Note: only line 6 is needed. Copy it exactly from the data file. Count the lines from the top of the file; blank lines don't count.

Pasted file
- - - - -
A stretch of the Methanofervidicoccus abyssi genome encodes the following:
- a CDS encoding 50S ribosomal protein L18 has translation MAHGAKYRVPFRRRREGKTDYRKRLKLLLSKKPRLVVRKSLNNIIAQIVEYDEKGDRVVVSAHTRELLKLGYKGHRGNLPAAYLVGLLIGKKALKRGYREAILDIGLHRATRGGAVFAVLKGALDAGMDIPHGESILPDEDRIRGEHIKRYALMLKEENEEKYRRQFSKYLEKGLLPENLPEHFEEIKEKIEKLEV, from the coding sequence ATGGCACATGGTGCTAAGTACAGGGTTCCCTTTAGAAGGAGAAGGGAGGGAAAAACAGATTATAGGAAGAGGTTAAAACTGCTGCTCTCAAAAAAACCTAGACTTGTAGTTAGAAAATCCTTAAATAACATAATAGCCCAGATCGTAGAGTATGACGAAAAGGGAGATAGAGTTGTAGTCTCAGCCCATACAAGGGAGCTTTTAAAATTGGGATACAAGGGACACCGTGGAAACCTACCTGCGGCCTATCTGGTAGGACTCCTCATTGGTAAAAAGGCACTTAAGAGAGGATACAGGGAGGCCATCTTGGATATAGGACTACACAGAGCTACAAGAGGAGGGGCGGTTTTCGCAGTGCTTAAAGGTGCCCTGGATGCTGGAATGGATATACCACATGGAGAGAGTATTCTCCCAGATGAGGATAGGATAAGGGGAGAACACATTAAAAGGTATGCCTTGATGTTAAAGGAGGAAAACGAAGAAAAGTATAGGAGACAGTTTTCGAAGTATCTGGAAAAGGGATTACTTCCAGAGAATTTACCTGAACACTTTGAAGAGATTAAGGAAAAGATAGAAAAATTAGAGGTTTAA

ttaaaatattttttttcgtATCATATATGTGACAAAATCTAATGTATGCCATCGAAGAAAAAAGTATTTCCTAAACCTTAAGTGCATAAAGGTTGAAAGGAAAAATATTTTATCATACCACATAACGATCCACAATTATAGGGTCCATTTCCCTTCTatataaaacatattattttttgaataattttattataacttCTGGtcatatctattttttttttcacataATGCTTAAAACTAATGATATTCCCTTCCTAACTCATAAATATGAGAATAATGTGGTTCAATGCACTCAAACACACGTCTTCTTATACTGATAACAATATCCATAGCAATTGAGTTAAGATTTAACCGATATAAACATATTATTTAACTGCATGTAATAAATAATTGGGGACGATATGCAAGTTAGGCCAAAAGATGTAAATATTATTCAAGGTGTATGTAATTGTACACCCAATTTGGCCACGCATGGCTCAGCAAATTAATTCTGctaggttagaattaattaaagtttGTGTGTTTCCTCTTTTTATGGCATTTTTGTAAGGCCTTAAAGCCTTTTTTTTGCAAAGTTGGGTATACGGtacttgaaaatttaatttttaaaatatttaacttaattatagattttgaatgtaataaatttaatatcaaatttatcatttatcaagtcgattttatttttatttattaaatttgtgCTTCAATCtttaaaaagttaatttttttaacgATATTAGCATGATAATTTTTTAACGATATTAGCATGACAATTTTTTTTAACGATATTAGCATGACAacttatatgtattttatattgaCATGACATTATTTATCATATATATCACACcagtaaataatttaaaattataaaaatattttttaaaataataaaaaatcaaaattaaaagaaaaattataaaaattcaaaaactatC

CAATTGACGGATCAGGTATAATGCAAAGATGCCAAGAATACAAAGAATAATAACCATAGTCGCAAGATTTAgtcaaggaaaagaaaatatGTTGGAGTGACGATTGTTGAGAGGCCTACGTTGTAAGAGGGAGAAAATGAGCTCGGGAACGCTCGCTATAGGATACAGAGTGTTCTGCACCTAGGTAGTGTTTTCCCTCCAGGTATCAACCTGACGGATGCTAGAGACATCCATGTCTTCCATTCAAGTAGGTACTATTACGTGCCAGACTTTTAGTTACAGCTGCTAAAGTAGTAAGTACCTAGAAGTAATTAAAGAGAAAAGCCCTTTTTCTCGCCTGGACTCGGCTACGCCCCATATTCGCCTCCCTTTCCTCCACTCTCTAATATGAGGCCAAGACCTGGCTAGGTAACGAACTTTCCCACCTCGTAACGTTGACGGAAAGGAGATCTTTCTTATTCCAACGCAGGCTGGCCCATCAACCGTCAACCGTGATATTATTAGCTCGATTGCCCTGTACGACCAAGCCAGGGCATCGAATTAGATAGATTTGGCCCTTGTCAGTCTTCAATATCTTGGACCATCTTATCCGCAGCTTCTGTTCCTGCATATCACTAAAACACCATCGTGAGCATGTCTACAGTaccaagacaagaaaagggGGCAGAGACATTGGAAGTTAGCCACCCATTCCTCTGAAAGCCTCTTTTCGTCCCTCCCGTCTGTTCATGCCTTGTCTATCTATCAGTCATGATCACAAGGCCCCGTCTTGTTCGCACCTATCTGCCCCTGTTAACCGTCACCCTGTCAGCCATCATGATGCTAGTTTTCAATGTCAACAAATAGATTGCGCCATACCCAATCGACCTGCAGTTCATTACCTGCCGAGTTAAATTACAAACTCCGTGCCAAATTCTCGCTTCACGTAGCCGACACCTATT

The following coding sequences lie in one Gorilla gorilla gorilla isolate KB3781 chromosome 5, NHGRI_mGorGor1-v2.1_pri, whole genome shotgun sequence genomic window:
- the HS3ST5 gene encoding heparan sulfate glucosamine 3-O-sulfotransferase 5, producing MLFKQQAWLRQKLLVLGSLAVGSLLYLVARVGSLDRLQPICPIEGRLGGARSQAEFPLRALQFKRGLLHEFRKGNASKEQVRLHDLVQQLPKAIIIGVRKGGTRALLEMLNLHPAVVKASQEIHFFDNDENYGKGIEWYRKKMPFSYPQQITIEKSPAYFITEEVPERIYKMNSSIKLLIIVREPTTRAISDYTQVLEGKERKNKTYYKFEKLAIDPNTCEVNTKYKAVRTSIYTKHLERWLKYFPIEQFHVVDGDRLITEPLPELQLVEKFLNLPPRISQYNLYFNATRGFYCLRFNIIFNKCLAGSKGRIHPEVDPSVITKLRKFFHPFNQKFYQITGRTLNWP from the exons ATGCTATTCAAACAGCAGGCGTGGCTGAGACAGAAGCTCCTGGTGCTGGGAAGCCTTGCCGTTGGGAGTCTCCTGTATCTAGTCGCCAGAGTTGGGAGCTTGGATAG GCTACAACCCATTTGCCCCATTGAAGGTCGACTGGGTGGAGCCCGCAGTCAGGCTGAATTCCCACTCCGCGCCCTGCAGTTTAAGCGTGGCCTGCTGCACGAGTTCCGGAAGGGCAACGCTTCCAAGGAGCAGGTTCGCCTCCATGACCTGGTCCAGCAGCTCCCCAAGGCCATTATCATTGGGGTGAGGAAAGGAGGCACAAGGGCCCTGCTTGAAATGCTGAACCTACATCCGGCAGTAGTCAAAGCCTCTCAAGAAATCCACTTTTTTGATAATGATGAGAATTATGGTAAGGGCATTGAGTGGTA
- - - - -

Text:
- the HS3ST5 gene encoding heparan sulfate glucosamine 3-O-sulfotransferase 5, producing MLFKQQAWLRQKLLVLGSLAVGSLLYLVARVGSLDRLQPICPIEGRLGGARSQAEFPLRALQFKRGLLHEFRKGNASKEQVRLHDLVQQLPKAIIIGVRKGGTRALLEMLNLHPAVVKASQEIHFFDNDENYGKGIEWYRKKMPFSYPQQITIEKSPAYFITEEVPERIYKMNSSIKLLIIVREPTTRAISDYTQVLEGKERKNKTYYKFEKLAIDPNTCEVNTKYKAVRTSIYTKHLERWLKYFPIEQFHVVDGDRLITEPLPELQLVEKFLNLPPRISQYNLYFNATRGFYCLRFNIIFNKCLAGSKGRIHPEVDPSVITKLRKFFHPFNQKFYQITGRTLNWP from the exons ATGCTATTCAAACAGCAGGCGTGGCTGAGACAGAAGCTCCTGGTGCTGGGAAGCCTTGCCGTTGGGAGTCTCCTGTATCTAGTCGCCAGAGTTGGGAGCTTGGATAG GCTACAACCCATTTGCCCCATTGAAGGTCGACTGGGTGGAGCCCGCAGTCAGGCTGAATTCCCACTCCGCGCCCTGCAGTTTAAGCGTGGCCTGCTGCACGAGTTCCGGAAGGGCAACGCTTCCAAGGAGCAGGTTCGCCTCCATGACCTGGTCCAGCAGCTCCCCAAGGCCATTATCATTGGGGTGAGGAAAGGAGGCACAAGGGCCCTGCTTGAAATGCTGAACCTACATCCGGCAGTAGTCAAAGCCTCTCAAGAAATCCACTTTTTTGATAATGATGAGAATTATGGTAAGGGCATTGAGTGGTA